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What Will Yoon’s Conservative Presidency Mean for Peace Processes in Korea?

Tue May 10 @ 8:00 pm - 9:00 pm EDT

Korea webinar

Peace on the Korean peninsula has long been a cherished wish of the Korean people, ever since the armistice agreement in 1953. Since the breakdown of the Hanoi Summit in February 2019, however, peace talks between the U.S. and North Korea have remained at a stalemate. Recently, while a new cold war between the U.S. and China has complicated this already-difficult situation on the Korean peninsula, the Russian invasion of Ukraine has further confounded it, throwing its East Asian neighbors into an even more perilous situation.

In this situation, a five-year term of the Yoon Seok-yeol administration begins in South Korea on May 10. Elected on the hawkish platform of preemptive strikes, Yoon has vehemently denounced taking a conciliatory approach toward North Korea, breaking with his predecessor, and signaling a serious setback in the Korean people’s efforts toward building peace. What can we, who want to promote peace on the Korean peninsula, expect from the new administration? And what can we do to achieve our goals? Join us to hear insights from two experts in the field on the prospects for peaceful reconciliation on the Korean peninsula in the next five years.

Tim ShorrockTim Shorrock has been a correspondent for The Nation since 1983, with work also featured in Salon, Foreign Policy in Focus, The Progressive, The New York Times, Inter Press Service, and South Korea’s Hankyoreh and Newstapa. Shorrock is an expert on U.S.-Korean relations and U.S. intelligence and foreign policy. He is the author of Spies for Hire: The Secret World of Intelligence Outsourcing (2008). His most recent article in The Nation is “Biden Is Adopting a Militaristic Approach to the Far East” (February 2021). He blogs at timshorrock.com.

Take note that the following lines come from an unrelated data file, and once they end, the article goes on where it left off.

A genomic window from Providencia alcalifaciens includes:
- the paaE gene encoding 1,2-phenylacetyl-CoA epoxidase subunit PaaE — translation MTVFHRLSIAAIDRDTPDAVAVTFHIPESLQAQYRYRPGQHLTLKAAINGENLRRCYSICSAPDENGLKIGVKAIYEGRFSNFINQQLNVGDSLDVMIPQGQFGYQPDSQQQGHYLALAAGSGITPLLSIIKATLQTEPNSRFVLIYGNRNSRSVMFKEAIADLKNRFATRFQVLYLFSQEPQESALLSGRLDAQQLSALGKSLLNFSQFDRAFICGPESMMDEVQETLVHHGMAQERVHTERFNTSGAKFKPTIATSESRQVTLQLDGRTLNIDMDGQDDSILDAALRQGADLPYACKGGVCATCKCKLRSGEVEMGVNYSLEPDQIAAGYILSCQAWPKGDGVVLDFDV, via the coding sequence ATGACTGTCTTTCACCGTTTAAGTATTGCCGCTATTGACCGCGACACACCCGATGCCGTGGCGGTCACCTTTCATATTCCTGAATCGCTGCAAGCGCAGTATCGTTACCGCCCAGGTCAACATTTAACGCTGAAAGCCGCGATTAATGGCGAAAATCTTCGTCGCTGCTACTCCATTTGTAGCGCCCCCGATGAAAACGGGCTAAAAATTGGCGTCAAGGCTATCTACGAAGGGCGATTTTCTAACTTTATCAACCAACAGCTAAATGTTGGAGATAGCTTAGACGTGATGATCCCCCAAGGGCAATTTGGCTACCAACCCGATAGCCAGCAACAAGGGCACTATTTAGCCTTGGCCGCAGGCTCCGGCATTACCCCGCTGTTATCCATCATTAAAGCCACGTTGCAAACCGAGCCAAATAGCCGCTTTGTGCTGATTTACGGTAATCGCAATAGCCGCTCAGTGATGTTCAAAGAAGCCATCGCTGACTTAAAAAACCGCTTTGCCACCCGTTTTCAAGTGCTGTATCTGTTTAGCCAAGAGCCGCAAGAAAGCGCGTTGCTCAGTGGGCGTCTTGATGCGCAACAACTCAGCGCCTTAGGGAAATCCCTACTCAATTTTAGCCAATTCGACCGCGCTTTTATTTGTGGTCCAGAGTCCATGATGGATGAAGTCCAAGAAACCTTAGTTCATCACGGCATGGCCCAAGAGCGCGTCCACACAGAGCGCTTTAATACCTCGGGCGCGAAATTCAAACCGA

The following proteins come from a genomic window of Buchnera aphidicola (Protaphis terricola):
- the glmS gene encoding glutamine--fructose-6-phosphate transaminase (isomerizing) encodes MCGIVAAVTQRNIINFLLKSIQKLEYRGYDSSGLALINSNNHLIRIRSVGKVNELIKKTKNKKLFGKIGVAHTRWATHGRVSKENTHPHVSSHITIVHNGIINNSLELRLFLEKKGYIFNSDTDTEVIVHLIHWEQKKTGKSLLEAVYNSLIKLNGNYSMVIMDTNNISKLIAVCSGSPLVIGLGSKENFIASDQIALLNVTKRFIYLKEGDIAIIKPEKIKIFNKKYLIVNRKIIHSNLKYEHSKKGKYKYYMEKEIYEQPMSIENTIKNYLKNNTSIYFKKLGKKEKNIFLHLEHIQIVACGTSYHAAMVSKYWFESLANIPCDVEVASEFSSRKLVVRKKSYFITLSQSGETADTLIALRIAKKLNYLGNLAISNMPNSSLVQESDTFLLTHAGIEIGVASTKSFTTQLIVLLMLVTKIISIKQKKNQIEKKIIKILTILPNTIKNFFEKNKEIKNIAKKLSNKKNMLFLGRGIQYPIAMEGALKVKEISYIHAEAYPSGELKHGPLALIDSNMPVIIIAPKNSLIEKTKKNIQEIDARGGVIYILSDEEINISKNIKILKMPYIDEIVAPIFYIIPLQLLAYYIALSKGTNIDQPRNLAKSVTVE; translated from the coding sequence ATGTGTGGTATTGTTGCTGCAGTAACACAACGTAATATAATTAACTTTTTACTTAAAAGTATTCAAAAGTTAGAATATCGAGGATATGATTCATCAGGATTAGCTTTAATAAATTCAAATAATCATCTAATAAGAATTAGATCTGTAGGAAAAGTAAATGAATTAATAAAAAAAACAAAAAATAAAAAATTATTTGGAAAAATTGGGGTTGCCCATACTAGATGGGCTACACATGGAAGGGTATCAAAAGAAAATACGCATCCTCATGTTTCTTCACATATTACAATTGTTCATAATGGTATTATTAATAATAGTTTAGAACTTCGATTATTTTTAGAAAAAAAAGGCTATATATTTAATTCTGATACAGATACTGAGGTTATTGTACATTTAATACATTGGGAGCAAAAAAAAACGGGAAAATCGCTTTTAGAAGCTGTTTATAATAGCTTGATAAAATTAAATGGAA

Simone ChunSimone Chun, Ph.D. is a researcher in U.S. foreign policy toward the Korean peninsula, a former assistant professor at Suffolk University in Boston, a current member of the Korea Peace Network, an associate at the Korea Policy Institute, and a member of the Board of Advisors at CodePink. She is a regular contributor to Truthout, Counterpunch, Hankyoreh, and other progressive media outlets, and has presented widely on inter-Korean relations at such prestigious venues as the USC Korean Studies Institute and the Woodrow Wilson Center for International Scholars.

RegisterSponsored by Massachusetts Peace Action, New England Korea Peace Campaign, and CodePINK.  Discussion moderated by Seung Hee Jeon, visiting assistant professor of Korean at Boston College and co-chair of the NEKPC.   Register to attend.

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Date:
Tue May 10
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8:00 pm - 9:00 pm EDT
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Online Event